Channeling a Metabolic Message

Science's STKE  26 Jun 2007:
Vol. 2007, Issue 392, pp. tw223
DOI: 10.1126/stke.3922007tw223

In many cells, loss of calcium from intracellular stores leads to calcium influx through store-operated calcium release-activated calcium (CRAC) channels; the development of microdomains of increased calcium concentration at the mouths of open CRAC channels elicits their rapid inactivation. Incoming calcium is accumulated in mitochondria, where it stimulates mitochondrial respiration and the production of ATP, thereby limiting calcium-dependent CRAC channel inactivation and sustaining calcium entry. Bakowski and Parekh recorded whole-cell CRAC currents of RBL-1 (rat basophilic leukemia) cells and found that pyruvic acid, a rate-limiting substrate for mitochondrial respiration, decreased rapid inactivation of CRAC channels. Pyruvate-derived metabolites had little or no effect on CRAC channel inactivation, nor did the effects of pyruvate depend on calcium uptake into mitochondria, or mitochondrial production of ATP. Experiments in which sodium replaced calcium as the ion carrying charge through the channel suggested that pyruvate interfered with the ability of calcium to mediate rapid inactivation of the CRAC channel. Thus, the authors propose that fluctuations in cytoplasmic pyruvate concentration--which would occur as a result of changes in mitochondrial respiration--provide a mechanism that directly links energy metabolism to the regulation of calcium influx.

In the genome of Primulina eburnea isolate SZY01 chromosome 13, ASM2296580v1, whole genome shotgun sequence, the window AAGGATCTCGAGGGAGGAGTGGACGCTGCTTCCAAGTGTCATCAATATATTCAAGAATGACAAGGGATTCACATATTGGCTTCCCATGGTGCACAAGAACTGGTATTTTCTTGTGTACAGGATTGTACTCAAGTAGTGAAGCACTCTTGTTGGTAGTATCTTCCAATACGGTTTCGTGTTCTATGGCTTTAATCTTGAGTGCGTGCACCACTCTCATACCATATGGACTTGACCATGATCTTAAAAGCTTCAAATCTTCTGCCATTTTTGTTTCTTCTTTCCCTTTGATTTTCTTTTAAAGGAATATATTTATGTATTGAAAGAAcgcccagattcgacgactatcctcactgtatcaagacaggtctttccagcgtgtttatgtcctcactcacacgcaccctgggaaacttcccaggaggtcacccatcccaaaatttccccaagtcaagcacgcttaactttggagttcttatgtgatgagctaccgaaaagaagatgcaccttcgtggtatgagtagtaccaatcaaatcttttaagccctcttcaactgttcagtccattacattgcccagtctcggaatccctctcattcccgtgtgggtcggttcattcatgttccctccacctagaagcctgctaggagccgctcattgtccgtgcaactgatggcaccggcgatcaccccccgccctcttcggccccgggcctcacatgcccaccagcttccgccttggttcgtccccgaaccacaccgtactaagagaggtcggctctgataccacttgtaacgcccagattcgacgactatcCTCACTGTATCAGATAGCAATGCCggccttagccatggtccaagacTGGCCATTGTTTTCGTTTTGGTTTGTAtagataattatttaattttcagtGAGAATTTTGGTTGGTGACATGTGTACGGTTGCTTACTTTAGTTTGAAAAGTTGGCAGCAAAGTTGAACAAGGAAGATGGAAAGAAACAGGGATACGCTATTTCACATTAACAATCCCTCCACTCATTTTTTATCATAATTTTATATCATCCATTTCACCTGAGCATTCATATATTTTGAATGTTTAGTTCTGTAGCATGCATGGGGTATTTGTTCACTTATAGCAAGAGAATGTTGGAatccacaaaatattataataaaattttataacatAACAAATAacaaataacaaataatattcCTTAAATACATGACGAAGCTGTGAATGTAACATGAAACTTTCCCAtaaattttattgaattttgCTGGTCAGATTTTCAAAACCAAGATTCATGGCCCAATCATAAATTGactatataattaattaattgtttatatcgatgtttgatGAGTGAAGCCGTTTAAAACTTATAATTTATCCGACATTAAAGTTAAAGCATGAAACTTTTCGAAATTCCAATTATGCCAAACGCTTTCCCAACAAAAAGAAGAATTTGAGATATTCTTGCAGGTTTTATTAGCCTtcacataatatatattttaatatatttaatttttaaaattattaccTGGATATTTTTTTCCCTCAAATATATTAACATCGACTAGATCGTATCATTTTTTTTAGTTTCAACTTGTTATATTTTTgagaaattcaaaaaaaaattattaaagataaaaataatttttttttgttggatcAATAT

D. Bakowski, A. B. Parekh, Regulation of store-operated calcium channels by the intermediary metabolite pyruvic acid. Curr. Biol. 17, 1076-1081 (2007). [PubMed]